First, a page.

L 71. Viceroyalty of El Peru, Lima 1737 N one escudo.
Lustrous, well struck, mint state (NGC MS 61), and unique. No other 1737 Lima one escudo has survived from what was in fact an unusually large original mintage of 1609 coins. All Lima one escudos of Philip V’s second reign should be considered rare and high grade pieces very rare. From the entire eleven year period (1728-1738) of assayer Negron (N), a total of five one escudos survive, and this 1737 is the only mint state specimen.
The final style of Lima cob one escudos began in 1733 when three crosses/stars replaced the single star above the castle. The reason for this design change is not yet known, nor why it was suspended at the very end of the cob coinage (1750) for a strange one-year crossless design. On the reverse four large crosses/stars fill the angles of the central Jerusalem cross. Originally in the 1690’s there were simple dots in the angles, then small fleurs that gradually morphed into crosses, and finally the large crosses we see here. Neither obverse nor reverse on Lima one escudos had legends.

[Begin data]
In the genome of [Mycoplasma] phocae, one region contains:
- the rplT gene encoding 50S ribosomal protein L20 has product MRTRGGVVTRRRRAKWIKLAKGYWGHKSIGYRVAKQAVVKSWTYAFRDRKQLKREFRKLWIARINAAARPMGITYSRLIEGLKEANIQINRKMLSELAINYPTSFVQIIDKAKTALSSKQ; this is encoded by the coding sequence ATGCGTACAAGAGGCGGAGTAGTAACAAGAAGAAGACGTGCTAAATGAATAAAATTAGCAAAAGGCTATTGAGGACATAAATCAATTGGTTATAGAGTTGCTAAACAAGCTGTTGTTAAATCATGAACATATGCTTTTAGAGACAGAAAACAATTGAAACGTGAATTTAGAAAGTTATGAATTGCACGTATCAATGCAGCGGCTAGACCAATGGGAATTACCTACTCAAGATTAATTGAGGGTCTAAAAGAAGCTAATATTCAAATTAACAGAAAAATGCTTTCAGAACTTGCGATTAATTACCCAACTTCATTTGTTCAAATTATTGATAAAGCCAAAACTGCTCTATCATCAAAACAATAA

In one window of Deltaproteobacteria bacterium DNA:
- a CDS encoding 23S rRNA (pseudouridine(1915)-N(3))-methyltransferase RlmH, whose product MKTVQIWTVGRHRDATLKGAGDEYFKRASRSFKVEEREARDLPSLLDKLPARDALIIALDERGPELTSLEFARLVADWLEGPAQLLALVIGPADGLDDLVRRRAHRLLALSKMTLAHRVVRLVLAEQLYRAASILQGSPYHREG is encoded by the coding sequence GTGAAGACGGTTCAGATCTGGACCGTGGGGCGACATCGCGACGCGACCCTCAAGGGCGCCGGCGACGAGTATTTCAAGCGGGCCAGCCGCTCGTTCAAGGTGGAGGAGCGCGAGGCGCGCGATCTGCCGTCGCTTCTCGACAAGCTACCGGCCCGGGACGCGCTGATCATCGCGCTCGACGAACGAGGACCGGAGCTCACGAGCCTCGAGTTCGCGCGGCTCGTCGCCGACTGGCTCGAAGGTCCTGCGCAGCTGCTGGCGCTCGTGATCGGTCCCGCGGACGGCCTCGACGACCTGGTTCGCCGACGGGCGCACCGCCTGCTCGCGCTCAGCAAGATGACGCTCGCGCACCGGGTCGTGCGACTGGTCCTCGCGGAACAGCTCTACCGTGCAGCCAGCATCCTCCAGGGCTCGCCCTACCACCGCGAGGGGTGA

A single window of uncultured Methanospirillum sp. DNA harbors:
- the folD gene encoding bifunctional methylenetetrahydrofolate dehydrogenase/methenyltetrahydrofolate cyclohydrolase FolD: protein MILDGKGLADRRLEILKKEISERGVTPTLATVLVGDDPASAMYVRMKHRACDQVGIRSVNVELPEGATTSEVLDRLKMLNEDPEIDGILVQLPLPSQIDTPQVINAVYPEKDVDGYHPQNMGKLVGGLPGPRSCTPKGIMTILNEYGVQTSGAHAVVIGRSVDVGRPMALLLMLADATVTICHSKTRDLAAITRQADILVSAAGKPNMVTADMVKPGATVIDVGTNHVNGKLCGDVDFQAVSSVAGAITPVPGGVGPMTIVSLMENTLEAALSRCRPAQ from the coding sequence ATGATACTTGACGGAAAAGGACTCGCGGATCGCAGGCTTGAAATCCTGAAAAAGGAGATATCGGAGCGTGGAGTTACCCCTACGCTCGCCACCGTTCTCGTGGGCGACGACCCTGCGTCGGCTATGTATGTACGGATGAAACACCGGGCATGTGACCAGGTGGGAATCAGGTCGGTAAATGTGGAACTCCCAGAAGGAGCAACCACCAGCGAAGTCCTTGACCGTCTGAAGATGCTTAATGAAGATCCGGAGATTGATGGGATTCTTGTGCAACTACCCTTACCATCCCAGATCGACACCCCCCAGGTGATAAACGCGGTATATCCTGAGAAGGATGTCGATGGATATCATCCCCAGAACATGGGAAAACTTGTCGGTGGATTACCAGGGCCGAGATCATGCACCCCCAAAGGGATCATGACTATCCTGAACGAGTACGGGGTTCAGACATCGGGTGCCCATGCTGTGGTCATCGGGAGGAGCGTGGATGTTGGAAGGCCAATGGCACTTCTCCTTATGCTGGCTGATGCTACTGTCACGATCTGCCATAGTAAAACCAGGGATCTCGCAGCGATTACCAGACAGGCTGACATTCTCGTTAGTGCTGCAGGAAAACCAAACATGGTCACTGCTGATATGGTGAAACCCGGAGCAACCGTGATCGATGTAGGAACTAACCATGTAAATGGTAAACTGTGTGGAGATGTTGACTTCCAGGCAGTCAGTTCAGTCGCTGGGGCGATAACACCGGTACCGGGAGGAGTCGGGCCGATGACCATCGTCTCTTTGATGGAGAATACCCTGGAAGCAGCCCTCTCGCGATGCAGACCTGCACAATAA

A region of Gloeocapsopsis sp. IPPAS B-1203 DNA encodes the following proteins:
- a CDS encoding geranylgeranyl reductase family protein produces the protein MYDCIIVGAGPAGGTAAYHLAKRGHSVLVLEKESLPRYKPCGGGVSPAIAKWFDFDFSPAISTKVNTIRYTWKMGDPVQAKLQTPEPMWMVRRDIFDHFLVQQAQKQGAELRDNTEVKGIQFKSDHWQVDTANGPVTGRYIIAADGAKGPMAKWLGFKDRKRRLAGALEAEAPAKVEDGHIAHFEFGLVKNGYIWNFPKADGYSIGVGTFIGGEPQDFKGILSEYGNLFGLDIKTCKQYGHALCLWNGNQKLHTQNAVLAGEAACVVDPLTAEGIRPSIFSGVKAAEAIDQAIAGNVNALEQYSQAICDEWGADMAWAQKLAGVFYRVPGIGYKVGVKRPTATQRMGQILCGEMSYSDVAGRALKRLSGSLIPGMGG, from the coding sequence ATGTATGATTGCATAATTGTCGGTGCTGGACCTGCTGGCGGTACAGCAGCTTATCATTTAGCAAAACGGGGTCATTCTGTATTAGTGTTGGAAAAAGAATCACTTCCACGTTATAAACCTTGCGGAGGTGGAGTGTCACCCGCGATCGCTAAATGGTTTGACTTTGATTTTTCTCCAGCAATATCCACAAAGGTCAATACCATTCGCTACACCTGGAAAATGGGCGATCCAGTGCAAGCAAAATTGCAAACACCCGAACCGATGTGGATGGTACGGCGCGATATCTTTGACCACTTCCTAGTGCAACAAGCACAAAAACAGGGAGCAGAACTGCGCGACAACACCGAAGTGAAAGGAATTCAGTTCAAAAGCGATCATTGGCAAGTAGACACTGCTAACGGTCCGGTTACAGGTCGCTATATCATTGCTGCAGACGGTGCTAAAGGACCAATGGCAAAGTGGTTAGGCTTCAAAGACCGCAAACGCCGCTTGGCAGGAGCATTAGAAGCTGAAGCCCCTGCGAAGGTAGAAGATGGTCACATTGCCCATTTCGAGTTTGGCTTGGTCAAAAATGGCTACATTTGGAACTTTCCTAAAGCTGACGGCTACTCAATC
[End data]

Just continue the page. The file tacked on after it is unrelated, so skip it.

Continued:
Though for some reason NGC has failed to note it, we should mention that a clear overdate 1737/6 is visible even to the naked eye. It is not surprising that after striking a total of 646 one escudos in 1736, those dies were still serviceable and redated for 1737.